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The film watching period between October and January is one that’s full with films that simply exist to earn their talent an Oscar nomination. These are films that roll along, exist in the public consciousness for a period of time, and then simply disappear into the ether. Think August: Osage County. Think Nine. Think The Imitation Game. Think Trumbo. These were all nominated for Oscars, and they all existed in film history, but they simple came and went and did their job. Julia Roberts, Penelope Cruz, and Meryl Streep received Oscar nominations. Benedict Cumberbatch entered Oscar history by gaining a nomination for a performance that many would struggle to remember that he did, just like Bryan Cranston’s performance that seemed to exist simply so Bryan Cranston could be nominated for an Oscar.

Beautiful Boy is the latest film that embarks on the Oscar-bait train that runs full steam through the latter half of the year. Previous Oscar nominees Steve Carrell and Timothee Chalamet star as the real life father and son duo, David and Nic Sheff. Nic struggles with a drug addiction that he’s managed to keep hidden from his family for a long period of time. David is a freelancing journalist who comes to realise that the boy that he helped raise has not turned into the adult he expected him to. Both are writers, and through an act of great genius, they both turned their experience with addiction into a set of books. David wrote Beautiful Boy: A Father’s Journey Through  His Son’s Addiction, and Nic wrote Tweak: Growing Up on Methamphetamines. Beautiful Boy is an adaptation of both books, with Oscar nominees Luke Davies (Lion) and Felix Van Groeningen (The Broken Circle Breakdown) adapting them for the screen. Van Groeningen takes the role of director.

With the trailer already primed for Awards season glory (literally everyone involved gets the much desired ‘Oscar Nominee’ tag next to their name), one has to ask, what exactly is the point of Beautiful Boy? With the huge array of addiction focused films out there, why this one? I mean, other than the desire to get Chalamet and Carrell extra Oscar nominations. (You can bet that Chalamet is a lock-in for the nomination, and if it turns out to be a weak year, he could be walking away with the award.)

The addiction narrative is one that’s an easy home run for actors. It provides many, many Capital A Acting moments, with both the person suffering from addiction, and those associated with them, all getting moments that show them grappling with Emotions. There’s anger, frustration, fear, despair, love, joy: it’s like a veritable rainbow of emotions. And, sure, within Beautiful Boy, there’s a wealth of scenes that do exactly that. The scene where David tries drugs just so he understands why his son uses them is one for example, or another is where Nic asks his father for money so he can go to New York just to get away from home, or maybe there’s a… y’know… you’ve seen all of this ‘movie of the week’ kind of drama before. You know exactly where this film is going, and you know how it’ll end. There is simply nothing new in Beautiful Boy, and in turn, there’s little reason for it to exist.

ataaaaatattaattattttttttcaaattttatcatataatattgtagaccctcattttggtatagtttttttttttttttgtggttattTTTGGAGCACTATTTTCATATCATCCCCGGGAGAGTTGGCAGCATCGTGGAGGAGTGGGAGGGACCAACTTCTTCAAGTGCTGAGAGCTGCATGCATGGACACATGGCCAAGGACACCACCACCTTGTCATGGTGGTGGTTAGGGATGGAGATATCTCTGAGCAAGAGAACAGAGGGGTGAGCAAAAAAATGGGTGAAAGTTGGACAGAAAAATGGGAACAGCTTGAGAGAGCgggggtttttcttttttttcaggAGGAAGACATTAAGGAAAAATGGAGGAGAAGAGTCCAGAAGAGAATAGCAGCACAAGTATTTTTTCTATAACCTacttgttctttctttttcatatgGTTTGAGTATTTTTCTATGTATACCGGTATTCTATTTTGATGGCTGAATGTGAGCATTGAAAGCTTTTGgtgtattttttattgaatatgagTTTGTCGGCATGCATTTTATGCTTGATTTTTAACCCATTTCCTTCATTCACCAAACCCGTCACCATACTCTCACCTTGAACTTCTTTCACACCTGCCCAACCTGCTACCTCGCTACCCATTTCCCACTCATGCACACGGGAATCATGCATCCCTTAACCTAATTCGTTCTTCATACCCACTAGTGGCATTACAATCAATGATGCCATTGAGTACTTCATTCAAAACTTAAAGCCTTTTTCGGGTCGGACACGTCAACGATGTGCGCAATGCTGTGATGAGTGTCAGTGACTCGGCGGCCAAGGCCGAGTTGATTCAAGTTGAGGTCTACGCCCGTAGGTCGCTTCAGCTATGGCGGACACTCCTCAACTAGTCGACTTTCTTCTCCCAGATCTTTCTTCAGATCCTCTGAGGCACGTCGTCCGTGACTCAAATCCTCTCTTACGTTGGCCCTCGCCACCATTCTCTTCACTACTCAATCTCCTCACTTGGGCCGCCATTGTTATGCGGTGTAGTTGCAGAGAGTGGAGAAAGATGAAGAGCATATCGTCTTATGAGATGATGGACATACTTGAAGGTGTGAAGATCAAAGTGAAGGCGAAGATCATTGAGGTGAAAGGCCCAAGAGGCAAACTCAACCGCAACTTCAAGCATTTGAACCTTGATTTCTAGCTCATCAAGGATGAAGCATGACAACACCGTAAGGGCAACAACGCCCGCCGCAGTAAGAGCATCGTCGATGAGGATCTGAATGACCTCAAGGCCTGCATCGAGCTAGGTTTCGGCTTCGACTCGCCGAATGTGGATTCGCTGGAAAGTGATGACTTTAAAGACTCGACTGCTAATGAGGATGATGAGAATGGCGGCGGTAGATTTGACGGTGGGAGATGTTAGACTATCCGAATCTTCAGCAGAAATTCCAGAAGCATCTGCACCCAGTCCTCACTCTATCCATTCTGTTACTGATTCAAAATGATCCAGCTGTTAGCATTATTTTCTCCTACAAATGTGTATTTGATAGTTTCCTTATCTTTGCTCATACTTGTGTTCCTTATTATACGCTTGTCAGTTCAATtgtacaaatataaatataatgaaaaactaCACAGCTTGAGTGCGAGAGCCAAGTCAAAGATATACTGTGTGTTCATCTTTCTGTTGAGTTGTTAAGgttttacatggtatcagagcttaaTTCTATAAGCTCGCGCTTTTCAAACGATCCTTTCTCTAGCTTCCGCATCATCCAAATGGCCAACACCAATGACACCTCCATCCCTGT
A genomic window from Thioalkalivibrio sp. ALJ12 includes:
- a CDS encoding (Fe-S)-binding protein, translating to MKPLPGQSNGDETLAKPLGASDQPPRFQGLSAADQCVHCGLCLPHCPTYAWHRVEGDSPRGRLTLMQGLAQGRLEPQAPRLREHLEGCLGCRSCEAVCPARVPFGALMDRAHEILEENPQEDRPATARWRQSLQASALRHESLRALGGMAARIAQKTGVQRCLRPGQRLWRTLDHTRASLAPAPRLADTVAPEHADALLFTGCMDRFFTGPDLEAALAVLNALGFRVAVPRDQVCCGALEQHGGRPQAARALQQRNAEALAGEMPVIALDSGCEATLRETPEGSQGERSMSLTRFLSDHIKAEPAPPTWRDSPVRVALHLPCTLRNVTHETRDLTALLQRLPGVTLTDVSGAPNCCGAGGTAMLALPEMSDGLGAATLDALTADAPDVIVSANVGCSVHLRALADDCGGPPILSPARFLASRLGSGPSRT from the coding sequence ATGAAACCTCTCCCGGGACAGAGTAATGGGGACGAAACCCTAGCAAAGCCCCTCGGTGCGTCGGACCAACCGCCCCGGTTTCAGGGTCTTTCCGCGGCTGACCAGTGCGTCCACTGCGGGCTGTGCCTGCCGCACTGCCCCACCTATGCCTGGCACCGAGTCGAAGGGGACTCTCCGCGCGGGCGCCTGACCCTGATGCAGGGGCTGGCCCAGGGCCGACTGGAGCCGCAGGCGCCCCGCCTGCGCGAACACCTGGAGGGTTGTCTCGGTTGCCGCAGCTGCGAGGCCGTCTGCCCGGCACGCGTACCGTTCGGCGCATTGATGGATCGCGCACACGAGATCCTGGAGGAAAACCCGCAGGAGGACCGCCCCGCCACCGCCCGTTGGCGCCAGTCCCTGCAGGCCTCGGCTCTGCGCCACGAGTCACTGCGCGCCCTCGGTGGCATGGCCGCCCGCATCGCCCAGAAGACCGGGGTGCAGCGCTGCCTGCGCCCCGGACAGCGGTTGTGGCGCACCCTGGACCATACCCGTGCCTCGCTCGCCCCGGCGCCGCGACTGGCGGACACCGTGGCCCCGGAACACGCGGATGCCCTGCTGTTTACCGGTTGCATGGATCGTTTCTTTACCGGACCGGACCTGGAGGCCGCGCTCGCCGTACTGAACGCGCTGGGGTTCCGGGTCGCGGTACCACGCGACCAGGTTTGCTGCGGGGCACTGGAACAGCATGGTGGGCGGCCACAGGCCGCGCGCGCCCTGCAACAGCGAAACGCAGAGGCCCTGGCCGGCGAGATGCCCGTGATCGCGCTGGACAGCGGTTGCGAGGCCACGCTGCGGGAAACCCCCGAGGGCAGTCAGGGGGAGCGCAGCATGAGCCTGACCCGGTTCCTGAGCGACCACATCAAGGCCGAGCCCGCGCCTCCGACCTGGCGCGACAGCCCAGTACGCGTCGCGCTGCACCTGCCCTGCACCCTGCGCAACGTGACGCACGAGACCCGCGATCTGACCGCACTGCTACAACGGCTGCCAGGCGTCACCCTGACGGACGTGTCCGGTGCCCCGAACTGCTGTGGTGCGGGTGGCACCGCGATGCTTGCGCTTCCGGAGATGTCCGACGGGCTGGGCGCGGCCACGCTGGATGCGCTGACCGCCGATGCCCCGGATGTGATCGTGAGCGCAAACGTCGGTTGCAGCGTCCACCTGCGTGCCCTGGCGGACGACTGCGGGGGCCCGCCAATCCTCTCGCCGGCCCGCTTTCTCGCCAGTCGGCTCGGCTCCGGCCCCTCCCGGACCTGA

This rote narrative isn’t helped by the privilege that runs through the story. The Sheff’s aren’t struggling for a dime, and in turn, they have the ability to get Nic into whatever rehab facility that they want. One moment where David shrugs off sending Nic to a $40,000 a month facility because it has ‘bad reviews’ comes off as purely arrogant. And maybe that’s the point of David – a father who has no idea what his son is going through, and in turn, wants to do everything he can to help him out, even if it means doing too much. Unfortunately, even though this story is taken from two different books that contain two different perspectives, we’re predominantly given David’s perspective as the helicopter dad who struggles to let go of his son.

That in itself is an interesting narrative, however, we’re constantly kept at an arms-length, never properly being able to engage with the narrative on a deep, emotional level, mostly thanks to the implementation of well-known songs that tell you how to feel. One moment where Nic is driving alongside the ocean, all the while Heart of Gold plays over the scene, feels particularly on the nose. The less said about the cloying appearance of the song the title comes from the better. 

Sure, Chalamet and Carrell prove that they are genuinely talented actors, and they definitely do the Sheff’s proud by portraying their story with all the heart that they feel it needs. The less said about the truly wasted Maura Tierney and Amy Ryan the better – their roles are perfunctory at best, merely existing to prop up the two male leads. They’re talented actresses that are simply robbed of anything of value to work with.

On top of that, if there was any value in telling the Sheff’s story, then it could have possibly trudged down the path that The Disappearance of Eleanor Rigby followed. Namely, have each characters story told from their perspective in their own film, and then combine the two perspectives into one film. As it is, we are given the outsiders perspective of Nic’s addiction, never fully understanding why or how Nic became addicted to drugs in the first place, in turn, the story never escapes the feeling of perpetual head scratching.

If you’re easily emotionally manipulated by stories that only exist to emotionally manipulate you, then sure, this will work for you. But for the sceptical, cynical bastards out there like me, you’ll be in the ‘darn this Oscar bait’ boat, rolling your eyes as the storm of Oscar-nomination-seeking flicks sweeps the end of the year away.

Director: Felix Van Groeningen
Cast: Steve Carrell, Timothée Chalamet, Maura Tierney
Writers: Luke Davies, Felix Van Goeningen, (Based on books by David and Nic Sheff)